Candidates muddy the waters on bill

Times Staff Writer

Judging by the only metric that seemed to count Friday -- the number of dueling conference calls -- the general-election battle between John McCain and Barack Obama has begun in earnest.

The subject was the proper care and funding of a big swamp in Florida. McCain, the presumptive GOP presidential nominee, took a scheduled tour of the Everglades, but before he even dipped a toe in the muddy water, he had set off a round of “he said, he said” criticism.

In answering a question Thursday at a meeting of Florida newspaper editors, the candidate explained that he voted last year against a measure that would have helped restore the Everglades because it was an omnibus spending bill larded with congressional pork. But McCain made it clear that he supported restoring the wetland and would have voted for it in a stand-alone piece of legislation.

Obama’s campaign quickly attacked McCain’s statement, saying the Arizona senator didn’t know what he was talking about. “When it’s clear you don’t even know what you’re objecting to, it’s simply unbelievable to claim that your objection was based on principle,” said Hari Sevugan, a spokesman for the presumptive Democratic nominee.

Then, in a statement featuring a lot of capital letters, the campaign added that the bill McCain had opposed “WAS NOT AN OMNIBUS BILL BUT A MUCH MORE SPECIFIC, NARROW WATER-PROJECTS BILL SUPPORTED BY FLORIDA REPUBLICANS.”


This is where both sides seem to be in the right -- and in the wrong.

The characterization of the bill as an omnibus spending measure didn’t originate with McCain but with the editor who asked the question. McCain may have erred in accepting the entire characterization, but he was correct in saying it was an omnibus bill. (It did include several hundred water projects around the country.)

However, the legislation was not a spending measure. It simply would have authorized the projects to go forward, but with no money attached to pay for them.

The Obama camp scheduled a conference call Friday morning to reinforce its critique, putting two Florida Democrats -- former Sen. Bob Graham and state Rep. Dan Gelber -- on the line to lambaste McCain.

Noticing that, the McCain campaign scheduled its own conference call to follow and, as a place-holder, rebutted what it assumed was going to be more criticism by pointing out that Obama’s campaign co-chairwoman, Sen. Claire McCaskill of Missouri, had joined McCain in voting against the bill in question.

The Democratic phone call went on as scheduled. Graham said McCain had a “fundamental misunderstanding” of the bill he had voted against. Gelber said: “I don’t know if he’s simply out of touch or if he just doesn’t care.”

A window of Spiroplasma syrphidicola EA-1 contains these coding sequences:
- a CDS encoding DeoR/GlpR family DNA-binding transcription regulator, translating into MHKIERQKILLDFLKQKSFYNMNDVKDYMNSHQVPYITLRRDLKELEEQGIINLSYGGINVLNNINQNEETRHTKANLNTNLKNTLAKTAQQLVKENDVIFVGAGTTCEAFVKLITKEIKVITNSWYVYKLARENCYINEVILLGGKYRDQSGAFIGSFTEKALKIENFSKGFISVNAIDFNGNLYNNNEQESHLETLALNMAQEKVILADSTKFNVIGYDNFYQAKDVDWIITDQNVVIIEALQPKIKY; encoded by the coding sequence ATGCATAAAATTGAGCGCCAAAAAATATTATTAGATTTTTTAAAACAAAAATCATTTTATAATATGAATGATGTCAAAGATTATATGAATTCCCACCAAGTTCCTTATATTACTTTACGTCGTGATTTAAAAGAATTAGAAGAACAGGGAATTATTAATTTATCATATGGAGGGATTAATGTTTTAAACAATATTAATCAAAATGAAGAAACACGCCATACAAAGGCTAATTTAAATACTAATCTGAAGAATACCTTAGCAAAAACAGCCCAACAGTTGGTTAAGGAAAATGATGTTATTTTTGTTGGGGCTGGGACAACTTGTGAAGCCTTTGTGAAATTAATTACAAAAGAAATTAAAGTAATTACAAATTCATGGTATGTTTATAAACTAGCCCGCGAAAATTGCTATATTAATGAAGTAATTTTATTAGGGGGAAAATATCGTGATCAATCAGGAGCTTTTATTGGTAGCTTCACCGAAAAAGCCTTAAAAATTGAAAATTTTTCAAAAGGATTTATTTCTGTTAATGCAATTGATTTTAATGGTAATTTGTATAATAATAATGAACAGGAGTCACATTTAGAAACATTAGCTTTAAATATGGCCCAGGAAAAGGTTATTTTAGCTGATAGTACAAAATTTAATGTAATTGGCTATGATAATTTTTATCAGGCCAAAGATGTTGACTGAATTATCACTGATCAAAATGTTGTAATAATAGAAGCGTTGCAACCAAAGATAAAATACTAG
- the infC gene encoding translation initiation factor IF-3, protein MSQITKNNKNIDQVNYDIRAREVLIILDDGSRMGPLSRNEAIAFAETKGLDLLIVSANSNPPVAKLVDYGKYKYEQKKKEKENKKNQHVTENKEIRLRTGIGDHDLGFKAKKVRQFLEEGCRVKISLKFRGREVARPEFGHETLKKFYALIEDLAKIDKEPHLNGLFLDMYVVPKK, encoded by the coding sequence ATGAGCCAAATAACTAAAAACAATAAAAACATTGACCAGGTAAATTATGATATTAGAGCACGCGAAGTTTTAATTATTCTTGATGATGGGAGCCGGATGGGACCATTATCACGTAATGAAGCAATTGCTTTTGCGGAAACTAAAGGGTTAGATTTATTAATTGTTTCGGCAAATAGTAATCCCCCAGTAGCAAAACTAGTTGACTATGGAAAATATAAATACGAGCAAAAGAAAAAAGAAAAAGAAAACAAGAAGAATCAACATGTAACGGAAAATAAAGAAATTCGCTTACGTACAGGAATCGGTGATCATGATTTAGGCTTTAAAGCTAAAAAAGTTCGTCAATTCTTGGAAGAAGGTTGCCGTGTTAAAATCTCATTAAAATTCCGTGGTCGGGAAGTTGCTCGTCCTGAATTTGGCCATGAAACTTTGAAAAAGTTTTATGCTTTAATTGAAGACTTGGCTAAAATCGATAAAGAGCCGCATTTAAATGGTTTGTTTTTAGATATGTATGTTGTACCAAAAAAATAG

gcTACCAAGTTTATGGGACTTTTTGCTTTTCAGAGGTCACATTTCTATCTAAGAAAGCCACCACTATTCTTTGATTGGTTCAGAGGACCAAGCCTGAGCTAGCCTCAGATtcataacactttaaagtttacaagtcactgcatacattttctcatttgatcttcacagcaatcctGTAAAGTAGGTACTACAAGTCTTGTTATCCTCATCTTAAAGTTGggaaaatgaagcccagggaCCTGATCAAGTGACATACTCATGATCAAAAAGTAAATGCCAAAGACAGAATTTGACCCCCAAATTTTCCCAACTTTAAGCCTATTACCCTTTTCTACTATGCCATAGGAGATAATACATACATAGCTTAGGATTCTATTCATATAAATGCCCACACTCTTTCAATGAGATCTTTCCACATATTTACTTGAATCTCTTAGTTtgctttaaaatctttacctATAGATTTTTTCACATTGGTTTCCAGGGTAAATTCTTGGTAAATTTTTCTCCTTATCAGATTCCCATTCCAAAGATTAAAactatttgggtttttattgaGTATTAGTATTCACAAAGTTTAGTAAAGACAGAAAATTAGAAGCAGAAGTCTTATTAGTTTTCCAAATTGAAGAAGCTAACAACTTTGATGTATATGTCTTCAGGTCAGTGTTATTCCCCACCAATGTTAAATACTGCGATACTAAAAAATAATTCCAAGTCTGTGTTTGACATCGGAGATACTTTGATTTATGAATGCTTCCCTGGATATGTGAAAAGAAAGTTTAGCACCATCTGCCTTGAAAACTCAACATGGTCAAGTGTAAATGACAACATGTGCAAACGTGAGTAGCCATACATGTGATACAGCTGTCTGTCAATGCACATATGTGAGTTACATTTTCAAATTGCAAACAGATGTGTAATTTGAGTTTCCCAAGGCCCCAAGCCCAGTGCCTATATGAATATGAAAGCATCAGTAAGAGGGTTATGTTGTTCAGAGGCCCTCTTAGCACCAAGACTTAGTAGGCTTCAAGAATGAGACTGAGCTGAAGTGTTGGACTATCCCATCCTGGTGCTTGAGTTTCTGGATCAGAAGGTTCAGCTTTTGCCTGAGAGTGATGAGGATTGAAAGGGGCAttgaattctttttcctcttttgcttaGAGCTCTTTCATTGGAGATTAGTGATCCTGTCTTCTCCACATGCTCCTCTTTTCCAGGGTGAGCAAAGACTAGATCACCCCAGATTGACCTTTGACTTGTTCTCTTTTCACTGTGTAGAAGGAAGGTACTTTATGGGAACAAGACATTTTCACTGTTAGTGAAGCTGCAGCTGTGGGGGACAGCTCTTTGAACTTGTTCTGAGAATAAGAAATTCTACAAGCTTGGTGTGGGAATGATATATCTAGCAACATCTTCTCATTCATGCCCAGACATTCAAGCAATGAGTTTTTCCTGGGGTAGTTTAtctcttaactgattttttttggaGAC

Then came the GOP call. Two Florida Republicans attacked Obama -- who as a senator from Illinois last year voted for the water-projects measure -- as a captive of big government and pork-barrel spending. Remarkably, one of the Republicans, U.S. Rep. Mario Diaz-Balart, acknowledged that he himself had supported the bill in question:

“I’ve worked with Sen. McCain on Everglades restoration as long as I’ve been in Congress. It’s important to note that out of $23 billion in the water bill -- a bill that I supported, having to hold my nose because of the issues that Sen. McCain correctly points out -- only $2 billion was for Everglades restoration.

“I voted for it because I was being parochial. I represent the entirety of the Everglades. Sen. McCain, thankfully, doesn’t play that game.”

When McCain finally arrived at the Everglades, local advocates of the restoration briefed the senator on their efforts and the need for federal funding. The site of the briefing was an alligator wrestling pit.

John Ogden of Audubon of Florida told McCain: “We can’t assume the [marshland] system is waiting for us to save it. It will actually continue to decline.”

McCain agreed. Then after swooping around a portion of the Everglades in an airboat for 30 minutes, he attacked the Obama campaign for attacking him. He said the water bill authorized more than 900 projects but funded none, leaving that task to Congress’ appropriations committees.

“That’s the game in Washington,” he said. “Now the appropriations committee can pick which one of those projects are funded. That’s how you get museums funded rather than the Everglades restored. . . . I’m disappointed Sen. Obama has become part of the same old system.”

Remember, Friday’s back-and-forth was about a policy -- restoring the Everglades -- that both candidates endorse. This is shaping up to be a summer with a great many conference calls.